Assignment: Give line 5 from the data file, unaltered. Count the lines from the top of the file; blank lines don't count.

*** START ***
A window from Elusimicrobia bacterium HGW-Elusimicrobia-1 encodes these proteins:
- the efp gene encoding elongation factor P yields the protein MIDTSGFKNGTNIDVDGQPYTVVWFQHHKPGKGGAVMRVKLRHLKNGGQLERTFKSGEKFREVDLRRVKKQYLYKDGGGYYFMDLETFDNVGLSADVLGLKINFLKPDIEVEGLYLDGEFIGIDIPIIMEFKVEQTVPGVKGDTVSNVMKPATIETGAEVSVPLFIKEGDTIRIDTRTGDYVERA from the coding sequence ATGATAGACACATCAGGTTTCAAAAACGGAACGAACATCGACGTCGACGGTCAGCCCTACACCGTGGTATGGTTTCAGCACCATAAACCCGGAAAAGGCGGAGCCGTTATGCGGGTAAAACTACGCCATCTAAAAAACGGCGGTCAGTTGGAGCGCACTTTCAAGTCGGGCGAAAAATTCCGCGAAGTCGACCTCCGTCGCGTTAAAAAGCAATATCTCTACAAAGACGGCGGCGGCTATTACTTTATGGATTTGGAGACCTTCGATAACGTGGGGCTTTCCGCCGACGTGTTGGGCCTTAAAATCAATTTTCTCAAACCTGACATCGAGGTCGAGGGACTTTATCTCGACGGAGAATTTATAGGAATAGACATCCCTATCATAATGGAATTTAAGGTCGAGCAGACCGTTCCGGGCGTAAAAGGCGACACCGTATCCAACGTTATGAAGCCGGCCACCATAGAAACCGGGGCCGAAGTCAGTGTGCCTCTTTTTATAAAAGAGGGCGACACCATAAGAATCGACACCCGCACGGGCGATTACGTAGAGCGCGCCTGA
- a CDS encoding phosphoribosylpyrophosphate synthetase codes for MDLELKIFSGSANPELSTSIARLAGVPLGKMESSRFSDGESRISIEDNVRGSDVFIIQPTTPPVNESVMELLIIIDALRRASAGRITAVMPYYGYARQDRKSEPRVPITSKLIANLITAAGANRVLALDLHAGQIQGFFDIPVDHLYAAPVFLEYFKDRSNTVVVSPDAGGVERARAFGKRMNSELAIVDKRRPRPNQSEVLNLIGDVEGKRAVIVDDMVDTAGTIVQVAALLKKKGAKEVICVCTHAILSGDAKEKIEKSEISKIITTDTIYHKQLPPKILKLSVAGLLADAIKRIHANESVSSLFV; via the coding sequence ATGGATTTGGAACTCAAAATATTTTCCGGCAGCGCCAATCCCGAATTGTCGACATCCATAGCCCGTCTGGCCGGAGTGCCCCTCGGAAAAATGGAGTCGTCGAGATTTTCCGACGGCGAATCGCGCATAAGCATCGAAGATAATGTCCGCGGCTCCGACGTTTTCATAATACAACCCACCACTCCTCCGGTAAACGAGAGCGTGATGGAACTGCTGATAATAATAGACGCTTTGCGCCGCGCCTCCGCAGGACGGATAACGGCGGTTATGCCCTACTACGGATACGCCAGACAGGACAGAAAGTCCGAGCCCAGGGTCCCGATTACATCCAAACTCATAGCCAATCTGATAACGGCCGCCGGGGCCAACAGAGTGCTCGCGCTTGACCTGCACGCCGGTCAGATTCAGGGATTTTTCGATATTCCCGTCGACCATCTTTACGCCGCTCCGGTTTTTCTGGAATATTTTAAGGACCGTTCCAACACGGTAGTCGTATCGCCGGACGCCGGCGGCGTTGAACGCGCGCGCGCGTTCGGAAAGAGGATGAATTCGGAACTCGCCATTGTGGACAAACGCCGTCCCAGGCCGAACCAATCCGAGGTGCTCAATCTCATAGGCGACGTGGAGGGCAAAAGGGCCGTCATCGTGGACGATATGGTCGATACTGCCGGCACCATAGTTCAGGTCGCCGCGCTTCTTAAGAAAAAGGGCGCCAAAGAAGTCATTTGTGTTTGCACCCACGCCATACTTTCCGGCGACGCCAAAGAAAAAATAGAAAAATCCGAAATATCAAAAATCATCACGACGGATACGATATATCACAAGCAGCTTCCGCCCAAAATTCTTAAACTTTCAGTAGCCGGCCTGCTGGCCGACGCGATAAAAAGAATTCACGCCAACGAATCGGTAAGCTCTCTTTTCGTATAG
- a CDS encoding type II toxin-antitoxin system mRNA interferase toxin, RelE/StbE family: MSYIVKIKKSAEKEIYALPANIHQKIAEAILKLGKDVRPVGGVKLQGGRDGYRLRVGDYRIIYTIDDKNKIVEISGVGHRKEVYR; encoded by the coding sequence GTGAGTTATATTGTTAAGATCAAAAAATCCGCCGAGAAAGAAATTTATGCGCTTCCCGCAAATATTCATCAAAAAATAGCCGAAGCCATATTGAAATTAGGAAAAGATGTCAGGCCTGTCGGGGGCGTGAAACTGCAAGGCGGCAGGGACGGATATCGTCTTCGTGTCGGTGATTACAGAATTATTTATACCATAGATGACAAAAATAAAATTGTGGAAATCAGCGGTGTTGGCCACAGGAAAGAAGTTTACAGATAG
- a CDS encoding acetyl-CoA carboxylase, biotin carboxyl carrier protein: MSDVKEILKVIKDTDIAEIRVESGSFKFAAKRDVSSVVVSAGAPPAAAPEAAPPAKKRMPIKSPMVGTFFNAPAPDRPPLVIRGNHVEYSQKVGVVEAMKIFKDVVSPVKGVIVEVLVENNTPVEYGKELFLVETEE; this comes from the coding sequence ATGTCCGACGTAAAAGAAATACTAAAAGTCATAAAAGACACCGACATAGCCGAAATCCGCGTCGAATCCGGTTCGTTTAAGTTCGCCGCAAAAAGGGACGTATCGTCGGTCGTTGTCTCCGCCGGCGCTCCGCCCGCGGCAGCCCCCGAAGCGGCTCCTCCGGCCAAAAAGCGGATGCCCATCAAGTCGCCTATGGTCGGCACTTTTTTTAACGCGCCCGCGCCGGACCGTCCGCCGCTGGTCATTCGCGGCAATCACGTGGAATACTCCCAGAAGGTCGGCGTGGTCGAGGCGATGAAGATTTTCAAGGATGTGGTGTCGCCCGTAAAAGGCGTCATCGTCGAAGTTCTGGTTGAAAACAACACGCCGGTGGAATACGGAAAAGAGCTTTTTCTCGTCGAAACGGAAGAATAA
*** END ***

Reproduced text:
- a CDS encoding acetyl-CoA carboxylase, biotin carboxyl carrier protein: MSDVKEILKVIKDTDIAEIRVESGSFKFAAKRDVSSVVVSAGAPPAAAPEAAPPAKKRMPIKSPMVGTFFNAPAPDRPPLVIRGNHVEYSQKVGVVEAMKIFKDVVSPVKGVIVEVLVENNTPVEYGKELFLVETEE; this comes from the coding sequence ATGTCCGACGTAAAAGAAATACTAAAAGTCATAAAAGACACCGACATAGCCGAAATCCGCGTCGAATCCGGTTCGTTTAAGTTCGCCGCAAAAAGGGACGTATCGTCGGTCGTTGTCTCCGCCGGCGCTCCGCCCGCGGCAGCCCCCGAAGCGGCTCCTCCGGCCAAAAAGCGGATGCCCATCAAGTCGCCTATGGTCGGCACTTTTTTTAACGCGCCCGCGCCGGACCGTCCGCCGCTGGTCATTCGCGGCAATCACGTGGAATACTCCCAGAAGGTCGGCGTGGTCGAGGCGATGAAGATTTTCAAGGATGTGGTGTCGCCCGTAAAAGGCGTCATCGTCGAAGTTCTGGTTGAAAACAACACGCCGGTGGAATACGGAAAAGAGCTTTTTCTCGTCGAAACGGAAGAATAA